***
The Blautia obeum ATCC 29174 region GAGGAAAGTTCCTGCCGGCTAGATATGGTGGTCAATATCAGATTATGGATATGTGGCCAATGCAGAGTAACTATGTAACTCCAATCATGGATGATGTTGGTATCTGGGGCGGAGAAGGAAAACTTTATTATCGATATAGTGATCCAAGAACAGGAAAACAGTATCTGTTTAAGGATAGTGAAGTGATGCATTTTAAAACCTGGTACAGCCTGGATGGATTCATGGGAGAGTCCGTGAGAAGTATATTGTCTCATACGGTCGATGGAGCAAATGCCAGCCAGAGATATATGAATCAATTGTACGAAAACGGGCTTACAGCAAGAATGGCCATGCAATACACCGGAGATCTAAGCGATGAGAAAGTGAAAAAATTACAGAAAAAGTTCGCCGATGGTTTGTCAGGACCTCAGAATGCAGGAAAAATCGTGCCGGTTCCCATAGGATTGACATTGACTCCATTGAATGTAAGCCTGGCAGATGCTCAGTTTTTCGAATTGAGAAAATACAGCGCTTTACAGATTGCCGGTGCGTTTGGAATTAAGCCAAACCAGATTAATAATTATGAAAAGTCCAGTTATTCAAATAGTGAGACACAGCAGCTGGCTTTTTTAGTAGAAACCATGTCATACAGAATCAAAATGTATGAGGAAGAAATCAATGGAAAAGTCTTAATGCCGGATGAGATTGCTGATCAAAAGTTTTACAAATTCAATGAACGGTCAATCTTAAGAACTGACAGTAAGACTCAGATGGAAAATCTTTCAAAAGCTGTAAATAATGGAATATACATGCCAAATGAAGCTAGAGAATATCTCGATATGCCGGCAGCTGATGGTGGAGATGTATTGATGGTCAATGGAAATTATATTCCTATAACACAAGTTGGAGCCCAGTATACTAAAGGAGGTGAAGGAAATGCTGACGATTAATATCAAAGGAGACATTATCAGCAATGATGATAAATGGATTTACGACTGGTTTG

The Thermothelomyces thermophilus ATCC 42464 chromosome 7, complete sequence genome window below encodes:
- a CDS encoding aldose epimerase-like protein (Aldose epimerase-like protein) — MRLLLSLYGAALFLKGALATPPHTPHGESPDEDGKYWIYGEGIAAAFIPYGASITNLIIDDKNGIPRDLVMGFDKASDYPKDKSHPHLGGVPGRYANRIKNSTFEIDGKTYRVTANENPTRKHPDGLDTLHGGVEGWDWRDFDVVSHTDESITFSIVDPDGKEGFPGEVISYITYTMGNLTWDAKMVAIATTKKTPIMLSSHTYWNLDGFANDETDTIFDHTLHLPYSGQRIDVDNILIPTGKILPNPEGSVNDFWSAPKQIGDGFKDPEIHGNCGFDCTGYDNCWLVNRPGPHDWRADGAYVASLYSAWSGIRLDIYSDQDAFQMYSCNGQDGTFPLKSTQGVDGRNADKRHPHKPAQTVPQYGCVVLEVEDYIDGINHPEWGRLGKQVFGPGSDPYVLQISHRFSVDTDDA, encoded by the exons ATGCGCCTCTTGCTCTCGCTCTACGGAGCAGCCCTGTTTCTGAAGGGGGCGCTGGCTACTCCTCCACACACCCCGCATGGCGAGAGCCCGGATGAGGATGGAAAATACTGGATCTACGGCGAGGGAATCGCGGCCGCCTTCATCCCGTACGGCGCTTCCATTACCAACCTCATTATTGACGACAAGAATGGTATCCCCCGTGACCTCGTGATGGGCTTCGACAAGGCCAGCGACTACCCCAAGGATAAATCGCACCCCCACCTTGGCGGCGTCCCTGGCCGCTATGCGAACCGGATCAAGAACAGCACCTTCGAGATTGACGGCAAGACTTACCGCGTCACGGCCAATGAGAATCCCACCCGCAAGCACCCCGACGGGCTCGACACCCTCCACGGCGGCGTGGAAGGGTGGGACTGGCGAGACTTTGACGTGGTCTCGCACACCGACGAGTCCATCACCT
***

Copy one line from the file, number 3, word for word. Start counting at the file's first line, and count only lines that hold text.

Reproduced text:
- a CDS encoding aldose epimerase-like protein (Aldose epimerase-like protein) — MRLLLSLYGAALFLKGALATPPHTPHGESPDEDGKYWIYGEGIAAAFIPYGASITNLIIDDKNGIPRDLVMGFDKASDYPKDKSHPHLGGVPGRYANRIKNSTFEIDGKTYRVTANENPTRKHPDGLDTLHGGVEGWDWRDFDVVSHTDESITFSIVDPDGKEGFPGEVISYITYTMGNLTWDAKMVAIATTKKTPIMLSSHTYWNLDGFANDETDTIFDHTLHLPYSGQRIDVDNILIPTGKILPNPEGSVNDFWSAPKQIGDGFKDPEIHGNCGFDCTGYDNCWLVNRPGPHDWRADGAYVASLYSAWSGIRLDIYSDQDAFQMYSCNGQDGTFPLKSTQGVDGRNADKRHPHKPAQTVPQYGCVVLEVEDYIDGINHPEWGRLGKQVFGPGSDPYVLQISHRFSVDTDDA, encoded by the exons ATGCGCCTCTTGCTCTCGCTCTACGGAGCAGCCCTGTTTCTGAAGGGGGCGCTGGCTACTCCTCCACACACCCCGCATGGCGAGAGCCCGGATGAGGATGGAAAATACTGGATCTACGGCGAGGGAATCGCGGCCGCCTTCATCCCGTACGGCGCTTCCATTACCAACCTCATTATTGACGACAAGAATGGTATCCCCCGTGACCTCGTGATGGGCTTCGACAAGGCCAGCGACTACCCCAAGGATAAATCGCACCCCCACCTTGGCGGCGTCCCTGGCCGCTATGCGAACCGGATCAAGAACAGCACCTTCGAGATTGACGGCAAGACTTACCGCGTCACGGCCAATGAGAATCCCACCCGCAAGCACCCCGACGGGCTCGACACCCTCCACGGCGGCGTGGAAGGGTGGGACTGGCGAGACTTTGACGTGGTCTCGCACACCGACGAGTCCATCACCT